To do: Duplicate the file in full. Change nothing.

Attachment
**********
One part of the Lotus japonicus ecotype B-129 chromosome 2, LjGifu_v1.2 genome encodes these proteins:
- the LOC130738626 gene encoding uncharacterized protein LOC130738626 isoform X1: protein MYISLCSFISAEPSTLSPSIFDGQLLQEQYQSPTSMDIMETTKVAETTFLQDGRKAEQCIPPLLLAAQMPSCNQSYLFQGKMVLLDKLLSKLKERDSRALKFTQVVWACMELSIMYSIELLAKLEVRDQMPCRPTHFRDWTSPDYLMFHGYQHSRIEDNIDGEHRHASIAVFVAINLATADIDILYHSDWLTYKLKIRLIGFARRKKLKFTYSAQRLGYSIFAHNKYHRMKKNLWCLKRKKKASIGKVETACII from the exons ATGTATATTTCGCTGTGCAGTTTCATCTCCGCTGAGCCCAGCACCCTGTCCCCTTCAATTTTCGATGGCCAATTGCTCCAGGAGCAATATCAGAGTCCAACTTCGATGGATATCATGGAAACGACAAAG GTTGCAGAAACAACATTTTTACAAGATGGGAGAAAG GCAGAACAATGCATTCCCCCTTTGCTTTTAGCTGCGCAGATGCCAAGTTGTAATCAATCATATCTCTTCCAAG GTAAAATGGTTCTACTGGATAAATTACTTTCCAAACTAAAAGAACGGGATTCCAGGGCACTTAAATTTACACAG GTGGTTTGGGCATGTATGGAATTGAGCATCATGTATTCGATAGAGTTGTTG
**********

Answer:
One part of the Lotus japonicus ecotype B-129 chromosome 2, LjGifu_v1.2 genome encodes these proteins:
- the LOC130738626 gene encoding uncharacterized protein LOC130738626 isoform X1: protein MYISLCSFISAEPSTLSPSIFDGQLLQEQYQSPTSMDIMETTKVAETTFLQDGRKAEQCIPPLLLAAQMPSCNQSYLFQGKMVLLDKLLSKLKERDSRALKFTQVVWACMELSIMYSIELLAKLEVRDQMPCRPTHFRDWTSPDYLMFHGYQHSRIEDNIDGEHRHASIAVFVAINLATADIDILYHSDWLTYKLKIRLIGFARRKKLKFTYSAQRLGYSIFAHNKYHRMKKNLWCLKRKKKASIGKVETACII from the exons ATGTATATTTCGCTGTGCAGTTTCATCTCCGCTGAGCCCAGCACCCTGTCCCCTTCAATTTTCGATGGCCAATTGCTCCAGGAGCAATATCAGAGTCCAACTTCGATGGATATCATGGAAACGACAAAG GTTGCAGAAACAACATTTTTACAAGATGGGAGAAAG GCAGAACAATGCATTCCCCCTTTGCTTTTAGCTGCGCAGATGCCAAGTTGTAATCAATCATATCTCTTCCAAG GTAAAATGGTTCTACTGGATAAATTACTTTCCAAACTAAAAGAACGGGATTCCAGGGCACTTAAATTTACACAG GTGGTTTGGGCATGTATGGAATTGAGCATCATGTATTCGATAGAGTTGTTG